Tips and tools for using Firefox when developing HTML emails.
Over the past two years or so, I’ve been getting more interested in HTML email accessibility. It’s something I regrettably dismissed at one time and have been working to remedy ever since, even writing about the topic last year over on CSS-Tricks. There's still a ton of work to be done for HTML email accessibility, but I recently saw something that could make developing accessible emails easier.
Mozilla’s accessibility evangelist, Marco Zehe, just published a post on Firefox’s new Accessibility Inspector, which is currently available in Firefox Nightly. Although the Accessibility Inspector isn’t a replacement for more robust testing using tools like screen readers or everything but the kitchen sink, it does provide an amazing outline of your web page (or email, in this case). By inspecting an element or the whole email, you can dig into the document outline (which is what screen readers use to navigate and expose content) and reveal all of the properties associated with the different elements in your document.
Depending on your email, this can be a very revealing exercise. I strive for simplicity in my own newsletters, which allows me to ditch HTML tables and create a cleaner, more semantic document. But I realize that’s not always an option for some brands. Many are still left designing with tables, which—when not accounted for—can result in some horribly inaccessible HTML emails. Sorry, DSW, but I’m using you as an example here.
See all those tables, rows, and cells? That’s not good for anyone. The Firefox Accessibility Inspector is the best tool I’ve seen yet to quickly reveal the structure of a document in an accessibility context and could lead to some useful insights that would help make HTML email campaigns better for everyone.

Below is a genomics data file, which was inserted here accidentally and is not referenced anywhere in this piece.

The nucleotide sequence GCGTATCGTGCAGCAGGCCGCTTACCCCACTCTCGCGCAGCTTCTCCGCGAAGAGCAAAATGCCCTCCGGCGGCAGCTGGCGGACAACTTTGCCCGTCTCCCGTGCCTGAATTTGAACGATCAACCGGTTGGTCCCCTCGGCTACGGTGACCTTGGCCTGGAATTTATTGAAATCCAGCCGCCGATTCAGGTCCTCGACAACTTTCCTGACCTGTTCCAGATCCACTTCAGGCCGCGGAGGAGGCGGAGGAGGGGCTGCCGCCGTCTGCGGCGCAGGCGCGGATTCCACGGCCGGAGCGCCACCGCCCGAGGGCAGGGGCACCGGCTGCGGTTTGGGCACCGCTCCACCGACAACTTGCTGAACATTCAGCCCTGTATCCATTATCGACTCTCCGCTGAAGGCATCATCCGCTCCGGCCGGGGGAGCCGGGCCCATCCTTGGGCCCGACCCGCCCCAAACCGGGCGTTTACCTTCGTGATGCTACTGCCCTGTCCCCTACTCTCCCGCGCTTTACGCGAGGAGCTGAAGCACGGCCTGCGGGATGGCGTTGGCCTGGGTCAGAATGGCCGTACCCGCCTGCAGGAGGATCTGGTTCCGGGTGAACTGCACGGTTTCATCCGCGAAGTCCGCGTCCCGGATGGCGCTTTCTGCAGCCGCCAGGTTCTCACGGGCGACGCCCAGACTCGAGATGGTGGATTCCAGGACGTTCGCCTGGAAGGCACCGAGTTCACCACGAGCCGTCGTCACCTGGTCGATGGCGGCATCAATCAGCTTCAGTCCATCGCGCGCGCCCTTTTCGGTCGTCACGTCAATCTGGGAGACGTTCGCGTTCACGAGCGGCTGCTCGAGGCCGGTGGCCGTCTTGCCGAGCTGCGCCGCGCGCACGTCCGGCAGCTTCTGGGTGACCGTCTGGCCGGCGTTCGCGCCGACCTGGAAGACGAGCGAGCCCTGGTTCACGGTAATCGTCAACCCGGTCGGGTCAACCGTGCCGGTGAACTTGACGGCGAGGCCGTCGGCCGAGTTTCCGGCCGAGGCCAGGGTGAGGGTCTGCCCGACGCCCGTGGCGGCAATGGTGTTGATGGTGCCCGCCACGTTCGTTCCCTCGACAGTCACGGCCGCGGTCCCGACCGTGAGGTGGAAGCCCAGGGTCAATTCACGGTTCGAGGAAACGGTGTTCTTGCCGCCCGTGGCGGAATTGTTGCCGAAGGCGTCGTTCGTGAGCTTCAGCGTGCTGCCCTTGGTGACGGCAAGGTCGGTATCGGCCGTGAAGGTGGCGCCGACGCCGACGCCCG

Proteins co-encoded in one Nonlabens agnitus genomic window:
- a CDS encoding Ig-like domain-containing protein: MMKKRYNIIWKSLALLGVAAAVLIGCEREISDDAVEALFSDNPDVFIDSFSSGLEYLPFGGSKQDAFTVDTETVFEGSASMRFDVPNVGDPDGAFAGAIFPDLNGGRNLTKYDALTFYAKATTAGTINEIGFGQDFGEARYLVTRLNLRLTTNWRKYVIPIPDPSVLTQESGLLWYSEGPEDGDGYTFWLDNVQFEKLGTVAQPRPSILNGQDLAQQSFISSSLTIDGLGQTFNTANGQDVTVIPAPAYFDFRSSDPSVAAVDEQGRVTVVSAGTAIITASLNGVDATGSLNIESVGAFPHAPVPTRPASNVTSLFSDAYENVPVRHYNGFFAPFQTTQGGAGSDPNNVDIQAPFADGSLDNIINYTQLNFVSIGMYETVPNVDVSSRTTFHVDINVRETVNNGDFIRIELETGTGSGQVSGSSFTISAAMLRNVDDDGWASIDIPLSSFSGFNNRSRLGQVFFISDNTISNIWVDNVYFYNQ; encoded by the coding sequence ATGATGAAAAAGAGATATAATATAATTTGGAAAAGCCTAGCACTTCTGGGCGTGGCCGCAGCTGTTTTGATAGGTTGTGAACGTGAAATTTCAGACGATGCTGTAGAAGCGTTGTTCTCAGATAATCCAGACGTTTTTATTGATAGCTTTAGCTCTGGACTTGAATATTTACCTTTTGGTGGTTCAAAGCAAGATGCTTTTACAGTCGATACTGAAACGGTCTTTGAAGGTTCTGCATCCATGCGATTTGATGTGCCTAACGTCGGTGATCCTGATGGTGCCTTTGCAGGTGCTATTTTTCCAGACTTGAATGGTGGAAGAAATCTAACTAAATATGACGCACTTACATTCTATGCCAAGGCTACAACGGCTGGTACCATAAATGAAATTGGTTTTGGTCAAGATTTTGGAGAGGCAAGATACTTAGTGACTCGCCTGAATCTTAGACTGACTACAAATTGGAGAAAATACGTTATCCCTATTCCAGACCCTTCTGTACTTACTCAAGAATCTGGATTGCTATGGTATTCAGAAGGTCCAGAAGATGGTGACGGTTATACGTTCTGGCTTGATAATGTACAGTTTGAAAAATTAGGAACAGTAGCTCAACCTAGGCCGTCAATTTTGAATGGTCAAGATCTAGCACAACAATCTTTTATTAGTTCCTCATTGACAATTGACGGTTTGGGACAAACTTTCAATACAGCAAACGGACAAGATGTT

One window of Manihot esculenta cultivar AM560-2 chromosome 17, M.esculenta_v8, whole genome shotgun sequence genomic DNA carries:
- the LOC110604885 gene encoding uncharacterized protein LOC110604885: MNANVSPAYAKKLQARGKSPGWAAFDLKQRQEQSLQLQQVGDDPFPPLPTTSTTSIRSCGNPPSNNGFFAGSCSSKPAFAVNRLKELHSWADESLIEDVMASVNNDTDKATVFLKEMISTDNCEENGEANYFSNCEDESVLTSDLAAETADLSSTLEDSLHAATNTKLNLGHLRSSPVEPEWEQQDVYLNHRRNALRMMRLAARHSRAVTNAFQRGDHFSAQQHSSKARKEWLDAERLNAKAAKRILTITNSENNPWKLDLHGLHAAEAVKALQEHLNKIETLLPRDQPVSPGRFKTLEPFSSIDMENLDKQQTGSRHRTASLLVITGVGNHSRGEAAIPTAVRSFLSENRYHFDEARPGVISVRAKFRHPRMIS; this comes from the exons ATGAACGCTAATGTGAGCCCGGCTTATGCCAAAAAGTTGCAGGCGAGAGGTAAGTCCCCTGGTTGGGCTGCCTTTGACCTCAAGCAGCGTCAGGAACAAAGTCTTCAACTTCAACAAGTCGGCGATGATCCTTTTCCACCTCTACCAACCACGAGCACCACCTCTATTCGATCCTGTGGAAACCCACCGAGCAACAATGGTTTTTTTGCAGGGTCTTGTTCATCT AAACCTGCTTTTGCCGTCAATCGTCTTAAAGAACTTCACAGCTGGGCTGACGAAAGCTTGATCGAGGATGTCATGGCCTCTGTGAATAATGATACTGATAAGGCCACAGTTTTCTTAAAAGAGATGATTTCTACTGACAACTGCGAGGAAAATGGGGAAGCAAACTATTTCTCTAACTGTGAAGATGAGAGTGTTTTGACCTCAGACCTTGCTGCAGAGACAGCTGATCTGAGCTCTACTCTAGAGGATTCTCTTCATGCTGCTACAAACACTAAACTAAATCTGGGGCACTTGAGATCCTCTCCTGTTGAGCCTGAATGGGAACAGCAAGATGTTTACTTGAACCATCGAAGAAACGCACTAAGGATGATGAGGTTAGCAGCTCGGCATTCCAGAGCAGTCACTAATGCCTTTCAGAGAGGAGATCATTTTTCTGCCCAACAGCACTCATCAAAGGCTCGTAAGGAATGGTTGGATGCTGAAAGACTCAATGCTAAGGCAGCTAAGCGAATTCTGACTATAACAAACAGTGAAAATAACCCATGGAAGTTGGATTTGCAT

Still, it’s a bit lacking (it’s early days, after all). That’s why I like combining it with two add-ons for Firefox that provide slightly more robust testing.
The first is the WAVE Accessibility Extension, which allows you to quickly test and highlight problems with your document. Clicking on the WAVE icon pops open a sidebar that runs the WAVE evaluation and gives you a summary of any errors, alerts, and features found in your document, with options to dig deeper when needed. My favorite WAVE feature, though, is the “No Styles” option, which strips CSS from your document. While missing CSS is a rare occurrence in email these days, it is useful for seeing your document structure and further highlighting your use of semantic, accessible elements. The “Contrast” checker is really useful, too, grading your color choices based on WCAG guidelines.
Looks like I have some work to do before my next send.
My other tool of choice is the Total11y: Accessibility Toolkit add-on. This one adds the Khan Academy’s amazing tota11y.js file to your page, which lets you easily inspect and check accessibility features. The killer tool here is the experimental “Screen Reader Wand”, which allows you to hover over text and see what most screen readers will read out loud to low-vision users.
It’s a much more elegant interface, but lacks the depth of the WAVE add-on. That’s why I like combining both, adding in Firefox’s new Accessibility Inspector to fully round out the environment.
Have any more tools that are vital to your HTML email accessibility testing workflow? Email me and let me know.